The Last of Robin Hood
A title as good as "The Last of Robin Hood" deserves a better movie. In fact, it deserves a good movie.
John Travolta came to Chicago on Friday. It was a little like a state visit, with tight security, police barricades and long black limousines speeding between luxury hotels and City Hall. Travolta, who is one of the two or three most popular box office attractions in the world, was here to promote his new, thriller, “Blow Out.” People were interested in the thriller, but fascinated by Travolta.
At City Hall, Mayor Byrne presided at a picture-taking session that was supposed to publicize the movie's charity premiere and certainly publicized Byrne, Travolta, and his co-star, Nancy Allen. While throngs of moderate size surged politely behind token police lines, Travolta and Allen were ushered into the mayor's office to shake hands, form a receiving line, and answer reporters' questions:
Q. (to Mayor Byrne): What is your favorite John Travolta movie?
A. “You know, I really could answer that question. My daughter Kathy this morning was telling me about John's three best movies, and so I could tell you all about them… but I won't.”
Q. Mayor Byrne… would you like to dance with John Travolta?
A. “To do what? No, thanks. I'm doing a lot of dancing already, with the RTA, and the CTA.”
After the City Hall ceremonies, Travolta and Allen went back to the Park Hyatt Hotel to face TV and press interviews with a corps of visiting entertainment reporters who had been flown in from all over the Midwest. Reporters were briefed that Travolta desired “news questions,” another way of saying the very private star did not desire personal questions.
It turned out to be an impossible request to honor. For example… how could a hard-digging entertainment reporter resist asking for Travolta's version of the famous date he had two weeks ago with 16-year-old Brooke Shields?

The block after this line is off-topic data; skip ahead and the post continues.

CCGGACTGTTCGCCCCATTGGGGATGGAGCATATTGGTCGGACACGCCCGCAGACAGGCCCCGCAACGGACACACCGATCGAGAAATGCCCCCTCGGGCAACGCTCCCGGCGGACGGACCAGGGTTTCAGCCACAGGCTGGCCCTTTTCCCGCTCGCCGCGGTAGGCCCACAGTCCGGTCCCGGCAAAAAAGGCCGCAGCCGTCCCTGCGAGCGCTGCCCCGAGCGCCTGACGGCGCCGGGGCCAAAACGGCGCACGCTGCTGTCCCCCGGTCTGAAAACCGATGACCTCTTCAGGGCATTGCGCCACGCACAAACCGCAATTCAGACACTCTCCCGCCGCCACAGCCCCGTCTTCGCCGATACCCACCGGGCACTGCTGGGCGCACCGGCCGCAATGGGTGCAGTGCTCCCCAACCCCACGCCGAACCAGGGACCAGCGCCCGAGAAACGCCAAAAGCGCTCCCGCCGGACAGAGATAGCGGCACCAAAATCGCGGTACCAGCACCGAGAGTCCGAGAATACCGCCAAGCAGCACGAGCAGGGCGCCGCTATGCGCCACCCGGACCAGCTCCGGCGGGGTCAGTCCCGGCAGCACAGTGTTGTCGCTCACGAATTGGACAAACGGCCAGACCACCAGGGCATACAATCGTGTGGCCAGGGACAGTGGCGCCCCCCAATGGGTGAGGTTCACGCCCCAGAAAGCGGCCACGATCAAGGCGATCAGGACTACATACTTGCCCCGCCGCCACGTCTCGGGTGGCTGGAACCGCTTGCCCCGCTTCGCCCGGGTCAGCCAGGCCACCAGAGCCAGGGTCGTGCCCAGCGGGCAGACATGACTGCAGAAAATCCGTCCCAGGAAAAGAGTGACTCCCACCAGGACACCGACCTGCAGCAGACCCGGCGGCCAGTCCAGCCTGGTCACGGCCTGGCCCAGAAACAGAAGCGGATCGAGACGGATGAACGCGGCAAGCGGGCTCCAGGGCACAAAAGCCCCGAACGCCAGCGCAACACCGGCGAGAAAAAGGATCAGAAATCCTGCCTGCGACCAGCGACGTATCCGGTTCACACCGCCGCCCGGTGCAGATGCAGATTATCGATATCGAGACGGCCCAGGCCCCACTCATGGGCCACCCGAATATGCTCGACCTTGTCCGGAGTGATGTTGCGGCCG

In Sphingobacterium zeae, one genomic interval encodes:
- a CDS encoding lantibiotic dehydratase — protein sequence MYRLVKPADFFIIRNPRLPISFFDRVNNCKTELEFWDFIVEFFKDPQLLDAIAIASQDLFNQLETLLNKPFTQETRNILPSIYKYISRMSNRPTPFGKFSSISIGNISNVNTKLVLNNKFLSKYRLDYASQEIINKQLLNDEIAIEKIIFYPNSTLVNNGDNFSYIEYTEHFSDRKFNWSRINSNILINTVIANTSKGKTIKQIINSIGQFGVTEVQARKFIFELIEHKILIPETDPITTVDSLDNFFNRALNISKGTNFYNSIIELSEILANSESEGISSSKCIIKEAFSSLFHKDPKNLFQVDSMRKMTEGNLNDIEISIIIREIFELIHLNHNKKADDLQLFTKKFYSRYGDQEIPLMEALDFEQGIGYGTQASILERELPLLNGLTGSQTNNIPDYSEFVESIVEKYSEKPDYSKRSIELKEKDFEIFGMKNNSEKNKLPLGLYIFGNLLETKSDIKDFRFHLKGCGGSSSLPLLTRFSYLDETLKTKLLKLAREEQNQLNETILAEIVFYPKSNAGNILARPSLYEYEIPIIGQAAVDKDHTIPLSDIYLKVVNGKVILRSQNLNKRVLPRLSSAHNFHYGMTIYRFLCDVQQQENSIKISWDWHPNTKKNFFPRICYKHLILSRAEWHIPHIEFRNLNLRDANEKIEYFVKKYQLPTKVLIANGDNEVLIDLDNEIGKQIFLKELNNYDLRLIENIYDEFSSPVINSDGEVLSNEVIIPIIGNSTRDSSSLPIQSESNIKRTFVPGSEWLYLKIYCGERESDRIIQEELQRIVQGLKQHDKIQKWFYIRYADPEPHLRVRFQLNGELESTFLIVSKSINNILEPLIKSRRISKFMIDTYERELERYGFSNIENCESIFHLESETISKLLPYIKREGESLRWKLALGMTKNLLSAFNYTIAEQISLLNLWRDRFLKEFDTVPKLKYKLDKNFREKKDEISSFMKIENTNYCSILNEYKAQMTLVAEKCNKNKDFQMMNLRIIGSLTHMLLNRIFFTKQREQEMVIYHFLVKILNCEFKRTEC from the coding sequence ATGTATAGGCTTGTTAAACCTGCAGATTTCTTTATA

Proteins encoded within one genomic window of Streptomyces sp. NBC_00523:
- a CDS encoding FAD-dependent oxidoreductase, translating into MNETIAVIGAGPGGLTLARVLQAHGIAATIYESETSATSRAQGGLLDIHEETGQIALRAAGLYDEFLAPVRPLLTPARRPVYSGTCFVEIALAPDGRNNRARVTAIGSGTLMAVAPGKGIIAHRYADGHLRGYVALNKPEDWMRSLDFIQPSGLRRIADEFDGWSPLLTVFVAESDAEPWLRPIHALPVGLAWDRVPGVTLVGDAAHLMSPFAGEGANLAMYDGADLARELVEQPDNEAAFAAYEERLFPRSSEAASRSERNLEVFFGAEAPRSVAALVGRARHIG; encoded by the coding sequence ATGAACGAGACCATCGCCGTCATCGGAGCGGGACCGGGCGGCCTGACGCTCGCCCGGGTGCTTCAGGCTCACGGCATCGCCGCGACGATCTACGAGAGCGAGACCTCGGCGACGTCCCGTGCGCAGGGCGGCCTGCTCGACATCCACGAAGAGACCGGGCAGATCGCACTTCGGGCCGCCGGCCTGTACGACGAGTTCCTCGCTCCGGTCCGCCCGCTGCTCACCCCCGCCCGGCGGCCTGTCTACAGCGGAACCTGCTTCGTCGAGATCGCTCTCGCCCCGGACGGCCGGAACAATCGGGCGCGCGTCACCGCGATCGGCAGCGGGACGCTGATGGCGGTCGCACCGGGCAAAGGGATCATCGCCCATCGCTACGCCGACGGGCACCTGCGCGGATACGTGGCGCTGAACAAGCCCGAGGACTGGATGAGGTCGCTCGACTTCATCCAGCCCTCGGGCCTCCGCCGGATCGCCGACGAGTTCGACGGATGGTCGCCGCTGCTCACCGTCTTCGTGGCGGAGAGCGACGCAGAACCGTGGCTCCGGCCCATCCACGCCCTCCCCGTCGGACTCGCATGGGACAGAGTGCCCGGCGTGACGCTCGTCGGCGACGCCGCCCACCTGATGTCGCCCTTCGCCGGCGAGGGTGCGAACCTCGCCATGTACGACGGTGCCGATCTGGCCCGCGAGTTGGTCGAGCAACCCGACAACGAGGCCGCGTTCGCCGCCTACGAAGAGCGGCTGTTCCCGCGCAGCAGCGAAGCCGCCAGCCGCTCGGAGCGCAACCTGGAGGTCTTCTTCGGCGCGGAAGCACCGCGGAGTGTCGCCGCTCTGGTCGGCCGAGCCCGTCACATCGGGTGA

The wire services reported that Brooke's angry mother had gone looking for them after Brooke still wasn't home at 3 a.m. But Brooke's version was different. Travolta agreed the whole incident grew out of a big misunderstanding, after Brooke's mother actually requested him to take Brooke to his hotel so they could avoid the hordes of devouring paparazzi encamped outside the Shields home.
Conclusion: Either the Travolta-Shields date was the most uneventful social occasion of the year, or they spent the whole evening matching up their stories.
There is something about Travolta, though, that makes you tend to believe whatever he says about things like the Brooke affair. At 27, the star of the two most successful musicals in history (“Grease” and “Saturday Night Fever”) is an enormously likable man whose face lights up when he smiles.
Travolta hates to do interviews, but made the publicity trip to Chicago because (a) he thinks “Blow Out” is a good film, and (b) he is loyal to the film's director, suspense specialist Brian de Palma, who gave Travolta his first substantial theatrical film role in "Carrie" (1976). His co-star, Nancy Allen, made the trip because (a) she also likes the film, and (b) she is married to De Palma, who also starred her in last year's “Dressed to Kill."
“Blow Out”'s inspiration seems to come about equally from several real-life assassinations and cover-ups, and from “Blow Up," the 1966 film by Michelangelo Antonioni, in which a photographer obsessively scrutinizes pictures that either do or do not reveal a dead body. The film's ingredients are like a roman a clef of American political intrigue, featuring a gunshot from a grassy knoll, a Zapruder-type assassination film, a Watergate-style dirty trickster, and an automobile plunging off a bridge and trapping a politician and a young girl inside.
“People will inevitably refer to this film,” I said, “as ‘Blow Up' meets the Grassy Knoll at Chappaquiddick.”